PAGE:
Cooking is considered part of a woman’s knowledge in India, in all class of soceities. And yet, the most flavour-some hands in our history belong to men – Bheema and Nala. Both of them are said to have been cooks par excellence. World over women today are cooking less and less and even that mostly comes from cutting open packets and heating. And yet, home made food still holds the charm for a large number of people. The mother’s specials are a memory of a lifetime for all.
And so a book of collections of what people have written in their dairies, letters and copy books on food and eating makes a delicious reading. The Joy of Eating edited by Jill Foulston is a pleasurable book.
An entry by Sor Juana Ines de la Cruz, a 17th century nun and poet in a letter to the Bishop talks about the varying nature of yellow and white of the egg, though inside the same shell. She goes on to quote Lupercio Leonardo and says, “One can perfectly philosophize while cooking supper. And I am always saying, when I observe these small details: If Aristotle had been a cook, he would have written much more.” Sor Juana published a book of recipes too.
The first cook book printed in the United States was authored by Eliza Smith, in 1742, while her earlier edition was published in London in 1739, which used the word ‘Applesauce’ for the first time.
The best selling cook book of the 18th century was written by Hannah Glasse called the Art of Cookery, made plain and easy in 1747. This made one of the first references to Indian curry in an English cookbook. She says, “If I have not written in the high polite style, I hope I shall be forgiven; for my intention is to instruct the lower sort and therefore must treat them in their own way.” She goes on to tell how to prepare rich and high a sauce or 10 to 12 people on three shillings.
Jane Austin wrote, “I am glad the new cook begins so well. Good apple pies are a considerable part of our domestic happiness.” Sylvia Thompson says, “Cooking in love is not like cooking under any other circumstances.” Another writes, “A good cook is like a sorceress who dispenses happiness.”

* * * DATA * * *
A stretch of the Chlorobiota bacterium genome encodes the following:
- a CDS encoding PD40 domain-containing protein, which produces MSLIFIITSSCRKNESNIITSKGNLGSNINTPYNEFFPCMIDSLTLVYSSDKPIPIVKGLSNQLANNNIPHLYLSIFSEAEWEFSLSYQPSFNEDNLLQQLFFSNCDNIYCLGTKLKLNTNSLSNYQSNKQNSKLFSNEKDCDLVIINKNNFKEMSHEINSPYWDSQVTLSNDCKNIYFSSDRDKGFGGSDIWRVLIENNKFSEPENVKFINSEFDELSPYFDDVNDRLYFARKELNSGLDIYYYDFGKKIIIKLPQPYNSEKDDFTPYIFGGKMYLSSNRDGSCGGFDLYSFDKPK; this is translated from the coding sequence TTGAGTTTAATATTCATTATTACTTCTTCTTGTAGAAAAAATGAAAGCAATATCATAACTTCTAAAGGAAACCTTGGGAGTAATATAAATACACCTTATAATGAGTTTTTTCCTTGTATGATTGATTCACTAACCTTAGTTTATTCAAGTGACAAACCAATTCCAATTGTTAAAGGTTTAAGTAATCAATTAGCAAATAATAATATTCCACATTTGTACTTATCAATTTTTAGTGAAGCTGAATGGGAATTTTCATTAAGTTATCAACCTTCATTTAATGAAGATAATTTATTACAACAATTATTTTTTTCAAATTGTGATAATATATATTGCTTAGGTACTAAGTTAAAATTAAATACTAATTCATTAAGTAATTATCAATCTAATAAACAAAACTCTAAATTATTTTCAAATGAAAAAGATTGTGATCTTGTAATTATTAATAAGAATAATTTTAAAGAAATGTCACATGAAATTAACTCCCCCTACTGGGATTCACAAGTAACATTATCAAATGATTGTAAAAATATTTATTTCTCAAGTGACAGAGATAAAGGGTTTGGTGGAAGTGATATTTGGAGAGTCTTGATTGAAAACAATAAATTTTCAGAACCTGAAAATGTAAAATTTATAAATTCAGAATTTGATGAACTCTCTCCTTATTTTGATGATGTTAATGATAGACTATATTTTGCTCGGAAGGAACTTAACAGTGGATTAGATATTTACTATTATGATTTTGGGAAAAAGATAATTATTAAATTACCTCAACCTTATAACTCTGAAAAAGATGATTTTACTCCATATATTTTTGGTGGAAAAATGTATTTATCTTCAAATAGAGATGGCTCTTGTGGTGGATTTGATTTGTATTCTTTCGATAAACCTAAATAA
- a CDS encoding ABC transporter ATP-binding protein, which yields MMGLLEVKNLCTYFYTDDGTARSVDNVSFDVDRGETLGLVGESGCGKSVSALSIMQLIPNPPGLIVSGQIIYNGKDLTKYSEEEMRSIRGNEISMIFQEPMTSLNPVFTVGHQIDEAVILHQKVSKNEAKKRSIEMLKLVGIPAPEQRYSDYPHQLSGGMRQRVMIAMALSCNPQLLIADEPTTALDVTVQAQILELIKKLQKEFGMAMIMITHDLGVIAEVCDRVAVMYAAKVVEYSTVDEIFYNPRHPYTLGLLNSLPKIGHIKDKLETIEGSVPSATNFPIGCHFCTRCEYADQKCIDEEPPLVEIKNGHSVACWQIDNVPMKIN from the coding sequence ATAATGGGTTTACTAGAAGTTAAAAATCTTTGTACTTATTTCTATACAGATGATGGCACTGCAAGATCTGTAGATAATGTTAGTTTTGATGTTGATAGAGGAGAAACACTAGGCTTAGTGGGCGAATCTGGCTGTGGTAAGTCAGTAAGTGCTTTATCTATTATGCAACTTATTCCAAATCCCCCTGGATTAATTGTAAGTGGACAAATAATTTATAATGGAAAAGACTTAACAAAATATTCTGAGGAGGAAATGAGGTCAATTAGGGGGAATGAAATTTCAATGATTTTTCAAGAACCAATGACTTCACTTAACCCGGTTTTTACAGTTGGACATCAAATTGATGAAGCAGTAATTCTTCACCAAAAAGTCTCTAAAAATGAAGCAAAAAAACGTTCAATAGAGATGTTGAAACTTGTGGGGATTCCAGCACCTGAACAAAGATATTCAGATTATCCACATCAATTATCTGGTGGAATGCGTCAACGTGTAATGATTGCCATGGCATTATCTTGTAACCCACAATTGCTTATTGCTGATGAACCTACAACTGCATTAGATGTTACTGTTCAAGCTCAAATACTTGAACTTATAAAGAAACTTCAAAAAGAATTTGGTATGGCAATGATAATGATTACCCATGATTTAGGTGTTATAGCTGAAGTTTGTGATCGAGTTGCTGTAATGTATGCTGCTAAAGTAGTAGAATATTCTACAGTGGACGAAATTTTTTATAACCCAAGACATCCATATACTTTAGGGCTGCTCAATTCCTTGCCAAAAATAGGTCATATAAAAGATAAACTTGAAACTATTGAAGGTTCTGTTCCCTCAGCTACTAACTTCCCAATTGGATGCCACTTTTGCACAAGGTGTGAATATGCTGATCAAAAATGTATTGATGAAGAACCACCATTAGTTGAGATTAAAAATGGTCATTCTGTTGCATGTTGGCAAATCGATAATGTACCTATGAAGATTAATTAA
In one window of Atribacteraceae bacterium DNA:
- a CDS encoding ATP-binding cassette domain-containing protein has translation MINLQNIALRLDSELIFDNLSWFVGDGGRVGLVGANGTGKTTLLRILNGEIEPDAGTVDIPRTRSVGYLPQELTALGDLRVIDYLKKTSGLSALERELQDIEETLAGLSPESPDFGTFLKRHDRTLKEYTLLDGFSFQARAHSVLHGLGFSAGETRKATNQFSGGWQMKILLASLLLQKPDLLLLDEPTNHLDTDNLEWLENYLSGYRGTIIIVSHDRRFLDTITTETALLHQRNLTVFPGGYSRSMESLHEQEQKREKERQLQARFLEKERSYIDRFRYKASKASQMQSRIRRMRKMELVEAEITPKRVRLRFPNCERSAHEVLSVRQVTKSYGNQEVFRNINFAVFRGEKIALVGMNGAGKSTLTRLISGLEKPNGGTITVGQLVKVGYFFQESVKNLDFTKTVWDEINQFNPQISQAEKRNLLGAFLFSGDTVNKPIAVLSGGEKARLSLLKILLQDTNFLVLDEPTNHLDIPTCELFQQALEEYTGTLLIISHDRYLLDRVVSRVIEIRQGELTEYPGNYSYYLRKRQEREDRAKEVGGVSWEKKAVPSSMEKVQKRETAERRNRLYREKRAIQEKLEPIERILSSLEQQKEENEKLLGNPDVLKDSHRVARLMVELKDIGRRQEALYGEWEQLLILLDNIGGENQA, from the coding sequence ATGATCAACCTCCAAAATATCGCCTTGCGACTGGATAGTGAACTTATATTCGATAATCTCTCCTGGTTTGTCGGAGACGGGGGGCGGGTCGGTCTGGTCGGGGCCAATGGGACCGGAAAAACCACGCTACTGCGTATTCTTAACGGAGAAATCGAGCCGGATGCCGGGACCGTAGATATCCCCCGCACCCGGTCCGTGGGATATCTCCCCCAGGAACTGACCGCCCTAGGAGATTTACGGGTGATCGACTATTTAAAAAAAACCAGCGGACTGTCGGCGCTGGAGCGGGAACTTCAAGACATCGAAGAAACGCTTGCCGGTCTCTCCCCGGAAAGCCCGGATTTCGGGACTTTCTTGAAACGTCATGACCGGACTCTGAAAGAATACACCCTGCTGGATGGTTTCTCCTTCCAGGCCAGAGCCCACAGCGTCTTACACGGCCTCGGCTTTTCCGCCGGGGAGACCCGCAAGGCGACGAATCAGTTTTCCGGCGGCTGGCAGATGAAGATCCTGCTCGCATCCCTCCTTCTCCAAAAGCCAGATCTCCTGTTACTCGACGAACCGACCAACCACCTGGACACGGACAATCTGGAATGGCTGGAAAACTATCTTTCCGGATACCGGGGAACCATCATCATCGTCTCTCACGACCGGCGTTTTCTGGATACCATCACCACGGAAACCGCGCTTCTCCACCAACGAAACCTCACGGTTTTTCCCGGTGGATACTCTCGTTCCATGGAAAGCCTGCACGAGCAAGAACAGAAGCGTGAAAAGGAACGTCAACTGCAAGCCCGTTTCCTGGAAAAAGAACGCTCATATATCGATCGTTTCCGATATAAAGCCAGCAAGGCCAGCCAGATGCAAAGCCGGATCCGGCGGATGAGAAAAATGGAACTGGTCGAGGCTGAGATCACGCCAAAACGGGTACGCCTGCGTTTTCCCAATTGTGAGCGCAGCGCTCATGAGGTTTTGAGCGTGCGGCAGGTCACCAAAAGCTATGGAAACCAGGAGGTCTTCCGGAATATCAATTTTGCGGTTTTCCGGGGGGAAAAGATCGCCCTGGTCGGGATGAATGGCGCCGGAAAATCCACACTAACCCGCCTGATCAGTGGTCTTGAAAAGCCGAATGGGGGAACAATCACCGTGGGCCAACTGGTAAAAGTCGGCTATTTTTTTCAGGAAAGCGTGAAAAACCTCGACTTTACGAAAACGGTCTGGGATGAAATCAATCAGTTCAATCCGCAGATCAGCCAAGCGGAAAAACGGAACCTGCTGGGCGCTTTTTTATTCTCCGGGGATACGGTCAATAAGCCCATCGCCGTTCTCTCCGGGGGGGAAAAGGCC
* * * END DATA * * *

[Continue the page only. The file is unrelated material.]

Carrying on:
Dorothy Wordsworth kept a regular record of what she cooked for her brother William, which gave some interesting anecdote about food and eating habits. Virginia Wolf describes a dinner elaborately in her work A Room of One’s Own.
There is this interesting anecdote about the peas. According to Ella Eaton Kellog, “Peas were introduced into England from Holland at the time of Elizebeth, and were then considered a great delicacy. History tells us that when the queen was released from her confinement in the tower, May 19, 1554, she went to Staining to perform her devotions in the Church of Allhalows, after which she dined at a neighbouring inn upon a meal of which the principal dish was boiled peas.”
The Indian writers who have been quoted are Madhur Jaffrey, Chitra Banerjee, Sybil Kapoor, Julie Sahni, Shoba Narayan and Jhumpa Lahiri. Jeffrey has been described as the person who taught the British how to cook the Indian food, though it had been popular for long in Britain.
An interesting book, especially if one is interested in food and the social manners that go with it. That food and eating have always been a major sources of conversation and comment is well established. The author has given the dates of the writers who are not alive.
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